“I think it’s a good idea and It’s a good opportunity to take stock and look at what is being done on air quality, but to achieve big improvements as well as reductions in greenhouse gas emissions, we need to start seeing bolder action from both our councils and the Scottish Government.”

Thomson backs the commitment to the low emission zones in Scotland’s main cities, pointing out it is something Friends of the Earth has been arguing for over years.

“In reality, though, it’s not yet clear whether they’re going to be as ambitious as they could be.

“We have an incongruity between the rhetoric, which is pretty promising, and the policies we are seeing at a local level. We really need to see some steps to achieving targets as we move forward.”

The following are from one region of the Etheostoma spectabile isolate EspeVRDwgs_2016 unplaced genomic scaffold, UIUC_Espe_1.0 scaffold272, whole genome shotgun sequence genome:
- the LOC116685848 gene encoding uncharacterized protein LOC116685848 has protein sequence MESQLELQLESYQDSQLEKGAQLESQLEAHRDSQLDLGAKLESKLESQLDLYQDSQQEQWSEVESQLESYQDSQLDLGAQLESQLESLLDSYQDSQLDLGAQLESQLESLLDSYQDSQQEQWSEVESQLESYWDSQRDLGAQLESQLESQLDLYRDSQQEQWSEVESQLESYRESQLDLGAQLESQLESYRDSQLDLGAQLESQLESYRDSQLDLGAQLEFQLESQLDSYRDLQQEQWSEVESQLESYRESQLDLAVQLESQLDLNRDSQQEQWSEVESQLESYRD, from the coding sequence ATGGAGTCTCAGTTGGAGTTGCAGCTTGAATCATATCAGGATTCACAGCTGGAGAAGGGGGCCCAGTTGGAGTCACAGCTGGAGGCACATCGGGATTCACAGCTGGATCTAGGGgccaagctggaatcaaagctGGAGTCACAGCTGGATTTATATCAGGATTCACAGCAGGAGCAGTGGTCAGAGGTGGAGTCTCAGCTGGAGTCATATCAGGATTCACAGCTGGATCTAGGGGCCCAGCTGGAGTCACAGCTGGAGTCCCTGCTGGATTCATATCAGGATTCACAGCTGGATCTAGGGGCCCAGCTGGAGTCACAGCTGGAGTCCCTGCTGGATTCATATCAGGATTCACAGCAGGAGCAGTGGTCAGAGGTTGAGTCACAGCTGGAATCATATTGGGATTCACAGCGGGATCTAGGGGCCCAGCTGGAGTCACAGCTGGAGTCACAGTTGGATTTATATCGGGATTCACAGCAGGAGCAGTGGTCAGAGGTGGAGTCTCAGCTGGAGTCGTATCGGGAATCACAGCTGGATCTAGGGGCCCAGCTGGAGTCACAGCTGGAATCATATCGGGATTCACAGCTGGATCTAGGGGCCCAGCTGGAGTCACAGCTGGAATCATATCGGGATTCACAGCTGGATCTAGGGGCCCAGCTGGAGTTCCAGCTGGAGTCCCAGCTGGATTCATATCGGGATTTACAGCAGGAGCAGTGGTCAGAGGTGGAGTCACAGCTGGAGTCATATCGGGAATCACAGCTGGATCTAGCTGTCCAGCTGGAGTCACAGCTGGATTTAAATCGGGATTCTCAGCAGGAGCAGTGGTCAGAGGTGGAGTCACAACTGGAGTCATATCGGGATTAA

The Herald’s Climate for Change initiative supports efforts being made by the Scottish Government with key organisations and campaign partners. Throughout the year we will provide a forum in The Herald newspaper, online at and in Business HQ magazine, covering news and significant developments in this increasingly crucial area.

If you are interested in contributing editorially or interested in becoming a Climate for Change partner, please contact Stephen McTaggart on 0141 302 6137 or email